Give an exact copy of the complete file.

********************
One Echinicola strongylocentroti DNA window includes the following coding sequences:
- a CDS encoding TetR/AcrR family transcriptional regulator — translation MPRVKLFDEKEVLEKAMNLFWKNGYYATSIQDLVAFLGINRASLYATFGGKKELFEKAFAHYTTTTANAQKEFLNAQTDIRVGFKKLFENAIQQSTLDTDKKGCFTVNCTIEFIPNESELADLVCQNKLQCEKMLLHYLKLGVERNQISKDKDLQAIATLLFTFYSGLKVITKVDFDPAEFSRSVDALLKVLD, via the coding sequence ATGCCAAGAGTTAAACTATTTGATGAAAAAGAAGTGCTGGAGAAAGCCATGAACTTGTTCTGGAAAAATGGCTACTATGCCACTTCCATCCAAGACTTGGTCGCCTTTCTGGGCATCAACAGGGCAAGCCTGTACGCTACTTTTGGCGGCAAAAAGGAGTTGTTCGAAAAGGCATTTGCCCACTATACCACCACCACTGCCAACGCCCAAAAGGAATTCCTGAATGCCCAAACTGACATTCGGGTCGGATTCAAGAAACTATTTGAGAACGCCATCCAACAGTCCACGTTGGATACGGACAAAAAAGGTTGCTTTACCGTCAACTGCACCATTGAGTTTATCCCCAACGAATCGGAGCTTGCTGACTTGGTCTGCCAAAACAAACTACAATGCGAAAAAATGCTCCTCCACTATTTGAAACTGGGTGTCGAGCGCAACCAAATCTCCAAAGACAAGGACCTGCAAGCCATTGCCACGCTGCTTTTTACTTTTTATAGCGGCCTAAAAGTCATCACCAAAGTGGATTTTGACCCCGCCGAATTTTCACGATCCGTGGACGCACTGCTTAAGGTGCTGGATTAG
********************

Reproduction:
One Echinicola strongylocentroti DNA window includes the following coding sequences:
- a CDS encoding TetR/AcrR family transcriptional regulator — translation MPRVKLFDEKEVLEKAMNLFWKNGYYATSIQDLVAFLGINRASLYATFGGKKELFEKAFAHYTTTTANAQKEFLNAQTDIRVGFKKLFENAIQQSTLDTDKKGCFTVNCTIEFIPNESELADLVCQNKLQCEKMLLHYLKLGVERNQISKDKDLQAIATLLFTFYSGLKVITKVDFDPAEFSRSVDALLKVLD, via the coding sequence ATGCCAAGAGTTAAACTATTTGATGAAAAAGAAGTGCTGGAGAAAGCCATGAACTTGTTCTGGAAAAATGGCTACTATGCCACTTCCATCCAAGACTTGGTCGCCTTTCTGGGCATCAACAGGGCAAGCCTGTACGCTACTTTTGGCGGCAAAAAGGAGTTGTTCGAAAAGGCATTTGCCCACTATACCACCACCACTGCCAACGCCCAAAAGGAATTCCTGAATGCCCAAACTGACATTCGGGTCGGATTCAAGAAACTATTTGAGAACGCCATCCAACAGTCCACGTTGGATACGGACAAAAAAGGTTGCTTTACCGTCAACTGCACCATTGAGTTTATCCCCAACGAATCGGAGCTTGCTGACTTGGTCTGCCAAAACAAACTACAATGCGAAAAAATGCTCCTCCACTATTTGAAACTGGGTGTCGAGCGCAACCAAATCTCCAAAGACAAGGACCTGCAAGCCATTGCCACGCTGCTTTTTACTTTTTATAGCGGCCTAAAAGTCATCACCAAAGTGGATTTTGACCCCGCCGAATTTTCACGATCCGTGGACGCACTGCTTAAGGTGCTGGATTAG